If you buy a new car and then a week later your neighbour buys a better model of the same car, your satisfaction level with your car plummets.
If you get a pay rise and then a week later your coworker gets a bigger pay rise, your happiness has been turned to anger (perhaps fury).
After the Grenfell fire tragedy in London, I remember listening to a radio show where callers in the nearby area said they were disgusted by the idea survivors might be given new homes in their building. Apparently, callers had “worked really hard” for their home and it wasn’t fair.
Much of the anger and satisfaction we encounter in managing communities is based upon members comparing themselves positively or negatively to other members. The absolute value (points, rewards, punishment) is of lesser importance than how members relate it to the points, rewards, and punishments experienced by other members.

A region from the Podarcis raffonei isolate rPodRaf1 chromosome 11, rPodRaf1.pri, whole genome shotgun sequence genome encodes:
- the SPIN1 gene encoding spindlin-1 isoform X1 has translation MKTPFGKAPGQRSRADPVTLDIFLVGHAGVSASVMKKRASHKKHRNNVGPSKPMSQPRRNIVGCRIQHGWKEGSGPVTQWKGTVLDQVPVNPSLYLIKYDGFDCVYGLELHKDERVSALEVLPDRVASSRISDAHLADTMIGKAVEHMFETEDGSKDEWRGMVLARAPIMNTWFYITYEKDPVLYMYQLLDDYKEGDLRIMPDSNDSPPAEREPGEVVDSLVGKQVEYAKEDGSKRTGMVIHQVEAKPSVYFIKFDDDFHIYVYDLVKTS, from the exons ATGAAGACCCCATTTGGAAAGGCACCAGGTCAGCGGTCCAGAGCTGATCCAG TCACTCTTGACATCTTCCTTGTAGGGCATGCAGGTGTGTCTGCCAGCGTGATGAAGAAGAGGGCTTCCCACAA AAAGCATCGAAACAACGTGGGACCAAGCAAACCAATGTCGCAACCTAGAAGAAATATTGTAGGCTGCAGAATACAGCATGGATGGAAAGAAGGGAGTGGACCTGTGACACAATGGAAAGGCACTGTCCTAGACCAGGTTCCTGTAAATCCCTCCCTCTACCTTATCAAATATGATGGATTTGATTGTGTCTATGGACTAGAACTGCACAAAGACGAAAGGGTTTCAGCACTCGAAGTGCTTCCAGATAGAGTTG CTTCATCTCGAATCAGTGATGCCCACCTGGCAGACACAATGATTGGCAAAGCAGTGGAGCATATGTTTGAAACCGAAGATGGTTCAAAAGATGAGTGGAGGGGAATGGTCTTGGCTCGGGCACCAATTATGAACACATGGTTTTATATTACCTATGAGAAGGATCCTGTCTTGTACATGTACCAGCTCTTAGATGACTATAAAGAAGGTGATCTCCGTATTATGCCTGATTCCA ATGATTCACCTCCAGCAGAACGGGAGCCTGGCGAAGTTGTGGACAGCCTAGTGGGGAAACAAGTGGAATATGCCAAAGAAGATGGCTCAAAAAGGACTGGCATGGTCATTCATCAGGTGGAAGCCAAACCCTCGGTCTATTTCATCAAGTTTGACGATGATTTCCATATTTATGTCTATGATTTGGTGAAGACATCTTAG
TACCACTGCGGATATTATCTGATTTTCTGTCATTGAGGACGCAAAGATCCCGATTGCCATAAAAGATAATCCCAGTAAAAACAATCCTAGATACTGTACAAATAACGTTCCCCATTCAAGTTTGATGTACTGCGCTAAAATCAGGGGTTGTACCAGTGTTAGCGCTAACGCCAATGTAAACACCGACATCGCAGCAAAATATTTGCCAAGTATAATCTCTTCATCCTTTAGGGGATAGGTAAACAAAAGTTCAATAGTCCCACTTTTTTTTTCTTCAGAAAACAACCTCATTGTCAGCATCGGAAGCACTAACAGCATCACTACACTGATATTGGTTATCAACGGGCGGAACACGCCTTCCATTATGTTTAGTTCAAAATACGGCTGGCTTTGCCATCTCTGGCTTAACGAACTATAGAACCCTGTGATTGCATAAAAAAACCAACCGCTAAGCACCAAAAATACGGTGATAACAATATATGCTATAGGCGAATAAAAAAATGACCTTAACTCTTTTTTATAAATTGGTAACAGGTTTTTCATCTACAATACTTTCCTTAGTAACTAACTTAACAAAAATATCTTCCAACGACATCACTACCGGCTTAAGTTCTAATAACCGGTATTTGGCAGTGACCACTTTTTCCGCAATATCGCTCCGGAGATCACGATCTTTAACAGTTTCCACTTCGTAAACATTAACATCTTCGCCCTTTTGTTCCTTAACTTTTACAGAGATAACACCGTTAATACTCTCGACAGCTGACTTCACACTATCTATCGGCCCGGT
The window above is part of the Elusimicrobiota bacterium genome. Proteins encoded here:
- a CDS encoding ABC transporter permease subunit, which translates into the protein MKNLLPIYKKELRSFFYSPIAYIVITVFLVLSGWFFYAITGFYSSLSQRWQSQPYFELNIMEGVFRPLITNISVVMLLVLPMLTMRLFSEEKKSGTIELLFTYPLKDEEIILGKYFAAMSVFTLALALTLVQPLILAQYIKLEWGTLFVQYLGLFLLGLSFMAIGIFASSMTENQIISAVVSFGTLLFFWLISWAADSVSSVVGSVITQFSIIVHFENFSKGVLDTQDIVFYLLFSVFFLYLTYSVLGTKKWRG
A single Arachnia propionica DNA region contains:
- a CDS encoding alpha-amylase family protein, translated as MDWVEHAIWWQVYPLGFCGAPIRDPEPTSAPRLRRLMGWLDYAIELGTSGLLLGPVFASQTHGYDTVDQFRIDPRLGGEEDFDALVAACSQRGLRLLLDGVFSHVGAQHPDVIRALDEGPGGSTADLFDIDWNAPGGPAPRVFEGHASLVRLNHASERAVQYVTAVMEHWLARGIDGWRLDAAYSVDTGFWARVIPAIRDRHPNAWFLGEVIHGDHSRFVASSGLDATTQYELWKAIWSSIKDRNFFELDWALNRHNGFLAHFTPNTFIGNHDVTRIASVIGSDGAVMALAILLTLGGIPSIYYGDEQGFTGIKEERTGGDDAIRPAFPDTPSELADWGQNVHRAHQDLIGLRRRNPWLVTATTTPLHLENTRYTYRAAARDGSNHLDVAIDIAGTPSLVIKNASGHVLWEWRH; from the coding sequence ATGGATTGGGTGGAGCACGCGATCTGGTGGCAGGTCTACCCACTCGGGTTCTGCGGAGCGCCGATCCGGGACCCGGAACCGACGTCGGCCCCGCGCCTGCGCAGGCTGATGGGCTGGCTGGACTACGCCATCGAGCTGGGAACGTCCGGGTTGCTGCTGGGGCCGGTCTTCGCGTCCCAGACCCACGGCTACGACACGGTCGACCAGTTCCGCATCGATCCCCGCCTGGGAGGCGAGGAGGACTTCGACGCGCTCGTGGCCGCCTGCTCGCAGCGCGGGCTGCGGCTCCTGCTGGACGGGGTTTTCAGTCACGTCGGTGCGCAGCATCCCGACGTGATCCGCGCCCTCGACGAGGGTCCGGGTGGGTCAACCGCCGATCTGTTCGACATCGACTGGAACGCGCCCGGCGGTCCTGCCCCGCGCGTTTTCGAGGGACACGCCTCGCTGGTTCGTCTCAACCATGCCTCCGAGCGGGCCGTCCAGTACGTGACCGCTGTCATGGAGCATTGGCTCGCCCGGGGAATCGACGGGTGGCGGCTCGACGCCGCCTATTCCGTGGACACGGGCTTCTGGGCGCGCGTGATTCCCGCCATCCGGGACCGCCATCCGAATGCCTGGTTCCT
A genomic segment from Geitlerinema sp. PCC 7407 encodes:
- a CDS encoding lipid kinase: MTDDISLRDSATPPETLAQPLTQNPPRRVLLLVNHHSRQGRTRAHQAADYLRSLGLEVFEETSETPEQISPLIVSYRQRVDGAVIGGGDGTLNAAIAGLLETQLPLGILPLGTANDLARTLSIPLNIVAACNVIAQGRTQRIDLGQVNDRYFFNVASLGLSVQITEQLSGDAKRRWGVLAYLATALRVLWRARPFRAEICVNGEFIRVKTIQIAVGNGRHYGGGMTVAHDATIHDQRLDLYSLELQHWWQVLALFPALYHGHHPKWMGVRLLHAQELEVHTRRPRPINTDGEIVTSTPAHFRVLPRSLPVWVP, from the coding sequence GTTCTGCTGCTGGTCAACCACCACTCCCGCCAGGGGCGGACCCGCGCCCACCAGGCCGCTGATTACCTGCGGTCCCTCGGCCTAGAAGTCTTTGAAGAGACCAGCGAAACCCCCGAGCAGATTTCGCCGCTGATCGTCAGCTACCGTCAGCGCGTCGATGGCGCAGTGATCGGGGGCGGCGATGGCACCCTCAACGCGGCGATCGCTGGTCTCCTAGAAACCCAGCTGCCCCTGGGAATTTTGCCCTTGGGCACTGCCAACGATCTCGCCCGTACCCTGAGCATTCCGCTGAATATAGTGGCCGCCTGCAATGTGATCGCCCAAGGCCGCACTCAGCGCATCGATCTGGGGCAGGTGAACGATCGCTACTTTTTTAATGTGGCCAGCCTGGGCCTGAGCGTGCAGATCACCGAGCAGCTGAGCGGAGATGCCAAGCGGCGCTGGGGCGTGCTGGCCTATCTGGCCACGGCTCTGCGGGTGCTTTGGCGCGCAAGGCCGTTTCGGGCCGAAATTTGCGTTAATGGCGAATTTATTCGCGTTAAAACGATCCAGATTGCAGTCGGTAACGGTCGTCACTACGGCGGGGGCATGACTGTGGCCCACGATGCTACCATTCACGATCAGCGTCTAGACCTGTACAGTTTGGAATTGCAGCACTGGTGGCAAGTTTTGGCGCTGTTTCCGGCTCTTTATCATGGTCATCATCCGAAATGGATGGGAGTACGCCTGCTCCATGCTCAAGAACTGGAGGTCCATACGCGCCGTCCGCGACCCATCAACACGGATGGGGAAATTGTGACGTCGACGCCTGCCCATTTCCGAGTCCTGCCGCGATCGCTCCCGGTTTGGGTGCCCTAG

We once ran an interesting (if rather uncontrolled test). We gave top members in one community a big reward in private and top members in another community a much smaller reward in public. It wasn’t even close, the latter group engaged far better (and appeared far happier) with their small reward announced in public.